70 as he spoke through the mouth of his holy prophets from of old,
71 that we would be saved from our enemies and from the hand of all who hate us.
72 Thus he has shown the mercy promised to our ancestors, and has remembered his holy covenant,
73 the oath that he swore to our ancestor Abraham, to grant us74that we, being rescued from the hands of our enemies,
might serve him without fear,75in holiness and righteousness before him all our days.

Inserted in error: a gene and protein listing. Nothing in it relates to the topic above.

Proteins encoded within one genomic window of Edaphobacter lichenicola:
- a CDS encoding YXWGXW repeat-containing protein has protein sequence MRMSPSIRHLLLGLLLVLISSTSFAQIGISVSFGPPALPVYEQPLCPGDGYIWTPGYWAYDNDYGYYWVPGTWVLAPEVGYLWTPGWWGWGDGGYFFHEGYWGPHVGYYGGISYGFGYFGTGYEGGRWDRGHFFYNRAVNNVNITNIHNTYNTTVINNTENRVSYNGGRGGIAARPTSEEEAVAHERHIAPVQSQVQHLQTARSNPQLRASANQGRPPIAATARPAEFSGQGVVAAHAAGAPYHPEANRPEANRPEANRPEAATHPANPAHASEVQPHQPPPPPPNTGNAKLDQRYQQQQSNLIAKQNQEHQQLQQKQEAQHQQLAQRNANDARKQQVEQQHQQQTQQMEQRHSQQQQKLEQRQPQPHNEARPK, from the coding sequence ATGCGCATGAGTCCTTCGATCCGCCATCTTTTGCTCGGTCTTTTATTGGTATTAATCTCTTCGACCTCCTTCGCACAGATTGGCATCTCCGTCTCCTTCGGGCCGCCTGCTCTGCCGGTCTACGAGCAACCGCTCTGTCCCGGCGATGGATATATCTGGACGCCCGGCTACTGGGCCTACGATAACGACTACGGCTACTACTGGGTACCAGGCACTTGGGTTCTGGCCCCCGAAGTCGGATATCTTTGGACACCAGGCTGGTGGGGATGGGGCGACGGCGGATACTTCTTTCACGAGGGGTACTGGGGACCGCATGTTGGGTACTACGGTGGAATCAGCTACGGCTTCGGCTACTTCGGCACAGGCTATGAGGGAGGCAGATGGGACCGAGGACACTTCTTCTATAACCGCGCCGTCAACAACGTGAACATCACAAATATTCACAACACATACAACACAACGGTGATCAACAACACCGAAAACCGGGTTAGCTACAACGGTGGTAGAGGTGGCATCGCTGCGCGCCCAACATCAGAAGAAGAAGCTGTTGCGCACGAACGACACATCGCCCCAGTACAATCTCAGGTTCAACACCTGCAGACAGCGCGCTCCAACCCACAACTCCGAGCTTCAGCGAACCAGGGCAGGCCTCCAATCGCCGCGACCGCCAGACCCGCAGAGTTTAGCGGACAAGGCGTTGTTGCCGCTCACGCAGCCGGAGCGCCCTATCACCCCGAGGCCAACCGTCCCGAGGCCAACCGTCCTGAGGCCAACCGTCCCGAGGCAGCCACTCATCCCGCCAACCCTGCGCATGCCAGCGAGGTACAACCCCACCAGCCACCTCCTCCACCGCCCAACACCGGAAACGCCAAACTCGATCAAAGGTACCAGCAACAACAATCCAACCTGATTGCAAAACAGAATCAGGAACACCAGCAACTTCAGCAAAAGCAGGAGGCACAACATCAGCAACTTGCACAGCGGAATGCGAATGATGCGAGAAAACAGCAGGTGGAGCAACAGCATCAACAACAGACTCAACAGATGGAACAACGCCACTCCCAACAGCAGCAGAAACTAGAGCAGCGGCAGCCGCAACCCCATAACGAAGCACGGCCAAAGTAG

76 And you, child, will be called the prophet of the Most High; for you will go before the Lord to prepare his ways,
77 to give knowledge of salvation to his people by the forgiveness of their sins.
78 By the tender mercy of our God, the dawn from on high will break upon* us,
79 to give light to those who sit in darkness and in the shadow of death, to guide our feet into the way of peace.’